There are currently no accurate tools nor algorithms that we are aware of for predicting either long-term or short-term geothermal behavior/performance based on a given ρ, Cp, and k combination, aside from custom CFD models.
And, as we explain above, the relationship is extremely complicated, and is not something that can be guessed at or determined by simple rules of thumb. To address this lack, we are in the process of developing Machine Learning based tools to predict the various important aspects of geothermal performance (for example, how much the temperature of a geothermal system changes in the long-term due to an imbalanced load, given a certain ρ, Cp, and k). This tool will eliminate the current need for costly and time-consuming custom CFD models in many situations (we are also currently looking for funding for this project).
Identical geothermal systems can behave extremely differently in the long-term, depending on the exact ρ, Cp, and k values of the ground the pile is situated in. Small discrepancies in estimated vs actual ρ, Cp, and k values can lead to geothermal systems that are significantly less efficient, or more efficient, than they were designed to be. This can lead to geothermal systems that fail far sooner than expected, due to the ground going above or below the operating range of the system.
Knowing these properties exactly is the only way for geothermal system designers to build a system of the correct size for the design requirements. Lacking this knowledge, designers are forced to greatly oversize the system (reducing profitability) or else risk premature system failure. For the Geothermal Industry to reach its true potential we must give ρ, Cp, and k the attention they are due.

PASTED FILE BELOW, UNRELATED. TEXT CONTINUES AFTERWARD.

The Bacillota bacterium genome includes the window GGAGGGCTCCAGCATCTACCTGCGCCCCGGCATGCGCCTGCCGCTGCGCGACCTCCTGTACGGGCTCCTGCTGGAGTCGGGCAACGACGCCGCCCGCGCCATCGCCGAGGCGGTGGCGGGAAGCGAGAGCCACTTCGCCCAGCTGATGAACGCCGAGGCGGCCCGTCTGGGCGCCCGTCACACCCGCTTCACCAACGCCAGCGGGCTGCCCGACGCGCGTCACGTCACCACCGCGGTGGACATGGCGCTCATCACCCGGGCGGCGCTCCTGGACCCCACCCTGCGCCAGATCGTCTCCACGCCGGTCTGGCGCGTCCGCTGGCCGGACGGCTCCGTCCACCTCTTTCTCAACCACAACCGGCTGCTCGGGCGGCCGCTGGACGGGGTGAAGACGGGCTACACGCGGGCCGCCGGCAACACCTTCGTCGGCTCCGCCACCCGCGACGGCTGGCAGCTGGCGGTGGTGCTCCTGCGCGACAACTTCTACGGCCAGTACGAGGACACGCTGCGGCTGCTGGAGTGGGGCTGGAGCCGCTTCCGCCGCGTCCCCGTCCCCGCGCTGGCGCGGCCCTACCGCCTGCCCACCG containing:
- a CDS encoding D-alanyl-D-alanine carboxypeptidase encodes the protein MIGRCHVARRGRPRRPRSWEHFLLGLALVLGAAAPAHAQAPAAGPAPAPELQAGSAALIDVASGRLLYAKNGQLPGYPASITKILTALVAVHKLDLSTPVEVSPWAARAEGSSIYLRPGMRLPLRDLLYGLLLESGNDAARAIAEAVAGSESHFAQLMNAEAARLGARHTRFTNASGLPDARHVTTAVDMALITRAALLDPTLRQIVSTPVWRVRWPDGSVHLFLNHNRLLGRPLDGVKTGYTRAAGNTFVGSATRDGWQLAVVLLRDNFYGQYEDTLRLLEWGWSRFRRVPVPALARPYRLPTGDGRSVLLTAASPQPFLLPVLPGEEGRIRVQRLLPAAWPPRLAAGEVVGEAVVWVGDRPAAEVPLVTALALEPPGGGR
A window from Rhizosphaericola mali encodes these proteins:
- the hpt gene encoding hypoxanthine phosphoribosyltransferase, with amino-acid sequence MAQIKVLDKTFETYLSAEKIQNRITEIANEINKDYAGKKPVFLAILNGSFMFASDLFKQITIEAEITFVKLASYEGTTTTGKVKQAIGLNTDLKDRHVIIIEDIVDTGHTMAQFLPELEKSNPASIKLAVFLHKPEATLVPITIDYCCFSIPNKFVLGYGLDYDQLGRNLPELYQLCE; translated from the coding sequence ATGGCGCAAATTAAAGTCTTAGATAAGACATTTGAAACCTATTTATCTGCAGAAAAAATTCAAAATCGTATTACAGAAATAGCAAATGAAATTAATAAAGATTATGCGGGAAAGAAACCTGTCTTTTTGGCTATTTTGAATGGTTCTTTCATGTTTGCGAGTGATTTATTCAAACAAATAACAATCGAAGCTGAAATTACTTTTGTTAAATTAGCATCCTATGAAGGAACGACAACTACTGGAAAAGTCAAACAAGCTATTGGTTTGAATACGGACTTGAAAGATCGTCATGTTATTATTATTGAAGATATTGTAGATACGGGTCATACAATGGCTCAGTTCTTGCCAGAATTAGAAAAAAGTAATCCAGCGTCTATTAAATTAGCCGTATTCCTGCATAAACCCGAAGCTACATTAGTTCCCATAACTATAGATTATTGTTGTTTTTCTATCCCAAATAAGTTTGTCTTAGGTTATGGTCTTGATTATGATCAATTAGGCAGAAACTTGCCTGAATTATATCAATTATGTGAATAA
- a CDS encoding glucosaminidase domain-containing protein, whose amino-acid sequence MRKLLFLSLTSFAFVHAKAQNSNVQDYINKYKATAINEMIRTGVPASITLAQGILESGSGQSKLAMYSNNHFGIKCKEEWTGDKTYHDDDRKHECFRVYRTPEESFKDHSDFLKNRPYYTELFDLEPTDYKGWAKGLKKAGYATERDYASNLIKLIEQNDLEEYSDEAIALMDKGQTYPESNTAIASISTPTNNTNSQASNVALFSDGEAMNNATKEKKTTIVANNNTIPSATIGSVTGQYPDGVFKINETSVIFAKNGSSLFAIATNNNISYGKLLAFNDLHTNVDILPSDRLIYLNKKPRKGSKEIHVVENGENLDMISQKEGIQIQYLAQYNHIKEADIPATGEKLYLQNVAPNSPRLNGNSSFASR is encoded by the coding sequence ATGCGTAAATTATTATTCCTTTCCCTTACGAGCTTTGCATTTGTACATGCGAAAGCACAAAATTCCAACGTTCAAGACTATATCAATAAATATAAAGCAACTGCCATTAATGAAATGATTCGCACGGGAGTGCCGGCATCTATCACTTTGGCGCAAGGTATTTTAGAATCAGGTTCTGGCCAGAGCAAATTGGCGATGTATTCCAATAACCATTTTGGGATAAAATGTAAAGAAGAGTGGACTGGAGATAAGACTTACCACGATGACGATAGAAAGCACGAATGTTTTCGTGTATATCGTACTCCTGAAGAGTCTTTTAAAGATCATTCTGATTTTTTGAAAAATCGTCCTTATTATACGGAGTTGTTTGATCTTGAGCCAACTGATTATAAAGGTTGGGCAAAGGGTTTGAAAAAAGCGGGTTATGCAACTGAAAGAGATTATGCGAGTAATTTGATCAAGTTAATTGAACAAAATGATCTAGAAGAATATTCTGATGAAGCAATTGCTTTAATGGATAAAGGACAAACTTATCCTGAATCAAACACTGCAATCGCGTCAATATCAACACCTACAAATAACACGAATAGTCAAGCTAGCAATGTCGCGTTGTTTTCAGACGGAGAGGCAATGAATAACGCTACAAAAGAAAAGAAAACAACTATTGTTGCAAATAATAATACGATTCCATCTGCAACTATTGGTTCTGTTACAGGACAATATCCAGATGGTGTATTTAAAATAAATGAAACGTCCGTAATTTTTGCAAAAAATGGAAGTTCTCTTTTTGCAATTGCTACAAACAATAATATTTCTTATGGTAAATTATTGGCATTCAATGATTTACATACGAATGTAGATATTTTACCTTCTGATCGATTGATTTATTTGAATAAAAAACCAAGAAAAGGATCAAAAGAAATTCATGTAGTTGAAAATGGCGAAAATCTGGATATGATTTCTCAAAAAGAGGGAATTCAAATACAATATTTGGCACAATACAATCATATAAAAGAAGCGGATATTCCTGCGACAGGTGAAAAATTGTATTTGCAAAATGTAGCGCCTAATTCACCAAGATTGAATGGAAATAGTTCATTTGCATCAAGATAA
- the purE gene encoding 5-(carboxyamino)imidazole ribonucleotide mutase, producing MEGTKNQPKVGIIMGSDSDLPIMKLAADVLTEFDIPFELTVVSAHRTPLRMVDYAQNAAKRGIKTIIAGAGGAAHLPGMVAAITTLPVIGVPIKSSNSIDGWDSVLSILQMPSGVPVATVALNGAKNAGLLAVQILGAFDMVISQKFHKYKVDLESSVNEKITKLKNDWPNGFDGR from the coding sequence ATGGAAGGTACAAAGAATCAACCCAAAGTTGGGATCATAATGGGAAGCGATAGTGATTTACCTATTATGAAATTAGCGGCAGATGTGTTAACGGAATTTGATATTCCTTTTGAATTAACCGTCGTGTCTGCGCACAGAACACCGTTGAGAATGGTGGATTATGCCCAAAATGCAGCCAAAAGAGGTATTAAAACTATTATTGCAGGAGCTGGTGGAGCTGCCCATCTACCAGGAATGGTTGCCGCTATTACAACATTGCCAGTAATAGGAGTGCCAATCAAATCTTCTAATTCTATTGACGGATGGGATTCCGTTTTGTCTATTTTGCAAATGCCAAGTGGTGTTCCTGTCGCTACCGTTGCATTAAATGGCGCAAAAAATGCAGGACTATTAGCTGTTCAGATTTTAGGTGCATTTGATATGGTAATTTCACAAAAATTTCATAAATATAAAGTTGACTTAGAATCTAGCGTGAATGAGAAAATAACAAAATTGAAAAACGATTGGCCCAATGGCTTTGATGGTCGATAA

Tools for quickly and cheaply determining these ground properties (such as the ones we are developing/have developed) also allow system designers/installers to evaluate potential sites to determine the profitability of a geothermal system at each site. This is because ground types with better thermal performance characteristics can take a more extreme load without going out of balance, meaning a geothermal system can be built with fewer geothermal heat exchangers, less space between boreholes, or with shallower piles, without compromising its performance – even in the long-term. In other words, the ρ, Cp, and k of a site greatly affect the potential profitability of any geothermal system installed in that site.
This blog is for educational purposes only. We are researchers with backgrounds in this field, and we are hoping to improve the quality, efficiency, and performance of geo-exchange and geothermal systems everywhere by contributing this science communication openly and freely to the public.